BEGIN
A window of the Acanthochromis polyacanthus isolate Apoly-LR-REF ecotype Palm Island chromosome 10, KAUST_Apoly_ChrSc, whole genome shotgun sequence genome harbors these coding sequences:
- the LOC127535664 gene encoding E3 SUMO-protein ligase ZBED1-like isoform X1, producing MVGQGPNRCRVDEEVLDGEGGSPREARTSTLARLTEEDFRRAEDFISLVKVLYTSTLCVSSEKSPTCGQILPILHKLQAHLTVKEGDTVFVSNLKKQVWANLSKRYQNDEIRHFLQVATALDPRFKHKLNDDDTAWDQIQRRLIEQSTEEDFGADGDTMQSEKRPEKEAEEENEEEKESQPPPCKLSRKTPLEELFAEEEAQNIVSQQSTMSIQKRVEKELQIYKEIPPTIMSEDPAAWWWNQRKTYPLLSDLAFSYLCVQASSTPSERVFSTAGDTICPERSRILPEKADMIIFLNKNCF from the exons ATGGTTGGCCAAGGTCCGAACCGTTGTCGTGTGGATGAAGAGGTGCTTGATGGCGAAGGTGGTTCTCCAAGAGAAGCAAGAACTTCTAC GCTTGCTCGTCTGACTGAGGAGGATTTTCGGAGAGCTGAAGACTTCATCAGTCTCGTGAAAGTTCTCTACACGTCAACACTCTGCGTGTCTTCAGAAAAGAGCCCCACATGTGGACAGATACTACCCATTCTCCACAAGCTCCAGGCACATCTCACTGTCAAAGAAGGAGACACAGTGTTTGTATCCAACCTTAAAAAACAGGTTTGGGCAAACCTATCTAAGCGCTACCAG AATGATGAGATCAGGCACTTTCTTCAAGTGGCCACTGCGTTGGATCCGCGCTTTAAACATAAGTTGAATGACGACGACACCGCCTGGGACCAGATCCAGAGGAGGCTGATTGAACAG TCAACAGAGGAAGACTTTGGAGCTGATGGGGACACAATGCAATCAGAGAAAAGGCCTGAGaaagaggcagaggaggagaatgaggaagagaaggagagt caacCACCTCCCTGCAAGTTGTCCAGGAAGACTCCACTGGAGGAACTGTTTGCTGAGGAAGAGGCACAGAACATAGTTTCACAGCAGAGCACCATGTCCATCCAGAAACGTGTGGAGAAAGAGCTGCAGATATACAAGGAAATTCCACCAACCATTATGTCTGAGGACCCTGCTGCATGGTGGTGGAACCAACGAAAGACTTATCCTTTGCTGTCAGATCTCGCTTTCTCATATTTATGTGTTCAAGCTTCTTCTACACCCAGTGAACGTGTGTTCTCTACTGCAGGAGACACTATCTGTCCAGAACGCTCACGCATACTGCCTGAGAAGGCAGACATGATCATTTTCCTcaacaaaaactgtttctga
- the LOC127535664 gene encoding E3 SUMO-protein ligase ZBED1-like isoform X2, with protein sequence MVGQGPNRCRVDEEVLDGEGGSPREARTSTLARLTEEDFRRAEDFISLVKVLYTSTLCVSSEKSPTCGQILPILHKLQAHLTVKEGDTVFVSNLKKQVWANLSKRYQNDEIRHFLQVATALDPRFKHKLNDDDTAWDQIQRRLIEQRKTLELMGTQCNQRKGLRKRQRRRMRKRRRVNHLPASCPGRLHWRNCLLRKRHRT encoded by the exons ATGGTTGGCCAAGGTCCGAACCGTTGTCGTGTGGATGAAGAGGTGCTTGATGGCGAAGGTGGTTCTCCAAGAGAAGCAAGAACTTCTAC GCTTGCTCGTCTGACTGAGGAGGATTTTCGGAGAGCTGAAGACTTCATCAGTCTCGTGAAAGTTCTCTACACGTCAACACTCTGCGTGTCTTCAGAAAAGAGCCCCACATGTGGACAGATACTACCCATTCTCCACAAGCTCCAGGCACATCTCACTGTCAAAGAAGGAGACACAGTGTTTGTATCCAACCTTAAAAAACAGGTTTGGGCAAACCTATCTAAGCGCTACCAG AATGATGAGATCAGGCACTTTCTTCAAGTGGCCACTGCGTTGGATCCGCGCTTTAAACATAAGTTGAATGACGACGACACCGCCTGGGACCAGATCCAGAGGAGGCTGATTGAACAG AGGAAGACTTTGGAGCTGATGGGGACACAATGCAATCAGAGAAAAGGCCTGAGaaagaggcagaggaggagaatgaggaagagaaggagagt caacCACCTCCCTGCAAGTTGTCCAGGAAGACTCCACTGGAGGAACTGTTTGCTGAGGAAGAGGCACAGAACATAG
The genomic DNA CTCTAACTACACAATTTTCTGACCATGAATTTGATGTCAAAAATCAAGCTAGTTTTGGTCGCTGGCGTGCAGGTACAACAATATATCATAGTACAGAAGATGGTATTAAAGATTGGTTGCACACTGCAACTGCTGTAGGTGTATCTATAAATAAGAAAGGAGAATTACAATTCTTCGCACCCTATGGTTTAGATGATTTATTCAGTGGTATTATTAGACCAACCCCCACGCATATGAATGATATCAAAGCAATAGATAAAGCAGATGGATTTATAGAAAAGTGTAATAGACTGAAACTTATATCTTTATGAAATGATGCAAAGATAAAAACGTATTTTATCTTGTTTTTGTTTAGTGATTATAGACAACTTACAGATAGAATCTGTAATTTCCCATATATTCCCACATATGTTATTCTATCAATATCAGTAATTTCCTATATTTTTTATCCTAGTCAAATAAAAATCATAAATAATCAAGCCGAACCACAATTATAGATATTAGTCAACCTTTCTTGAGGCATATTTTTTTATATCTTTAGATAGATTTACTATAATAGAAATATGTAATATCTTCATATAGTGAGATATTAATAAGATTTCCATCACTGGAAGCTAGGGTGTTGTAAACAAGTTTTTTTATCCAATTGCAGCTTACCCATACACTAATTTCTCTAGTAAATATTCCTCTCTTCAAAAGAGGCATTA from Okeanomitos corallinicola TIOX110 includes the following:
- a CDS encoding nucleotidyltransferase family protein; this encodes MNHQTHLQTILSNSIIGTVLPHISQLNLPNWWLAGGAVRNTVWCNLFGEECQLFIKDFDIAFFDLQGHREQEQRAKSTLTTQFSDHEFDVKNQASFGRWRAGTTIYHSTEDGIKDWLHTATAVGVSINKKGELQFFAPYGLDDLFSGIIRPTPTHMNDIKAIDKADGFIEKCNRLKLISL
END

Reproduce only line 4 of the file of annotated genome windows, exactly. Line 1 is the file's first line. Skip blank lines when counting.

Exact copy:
The genomic DNA CTCTAACTACACAATTTTCTGACCATGAATTTGATGTCAAAAATCAAGCTAGTTTTGGTCGCTGGCGTGCAGGTACAACAATATATCATAGTACAGAAGATGGTATTAAAGATTGGTTGCACACTGCAACTGCTGTAGGTGTATCTATAAATAAGAAAGGAGAATTACAATTCTTCGCACCCTATGGTTTAGATGATTTATTCAGTGGTATTATTAGACCAACCCCCACGCATATGAATGATATCAAAGCAATAGATAAAGCAGATGGATTTATAGAAAAGTGTAATAGACTGAAACTTATATCTTTATGAAATGATGCAAAGATAAAAACGTATTTTATCTTGTTTTTGTTTAGTGATTATAGACAACTTACAGATAGAATCTGTAATTTCCCATATATTCCCACATATGTTATTCTATCAATATCAGTAATTTCCTATATTTTTTATCCTAGTCAAATAAAAATCATAAATAATCAAGCCGAACCACAATTATAGATATTAGTCAACCTTTCTTGAGGCATATTTTTTTATATCTTTAGATAGATTTACTATAATAGAAATATGTAATATCTTCATATAGTGAGATATTAATAAGATTTCCATCACTGGAAGCTAGGGTGTTGTAAACAAGTTTTTTTATCCAATTGCAGCTTACCCATACACTAATTTCTCTAGTAAATATTCCTCTCTTCAAAAGAGGCATTA from Okeanomitos corallinicola TIOX110 includes the following: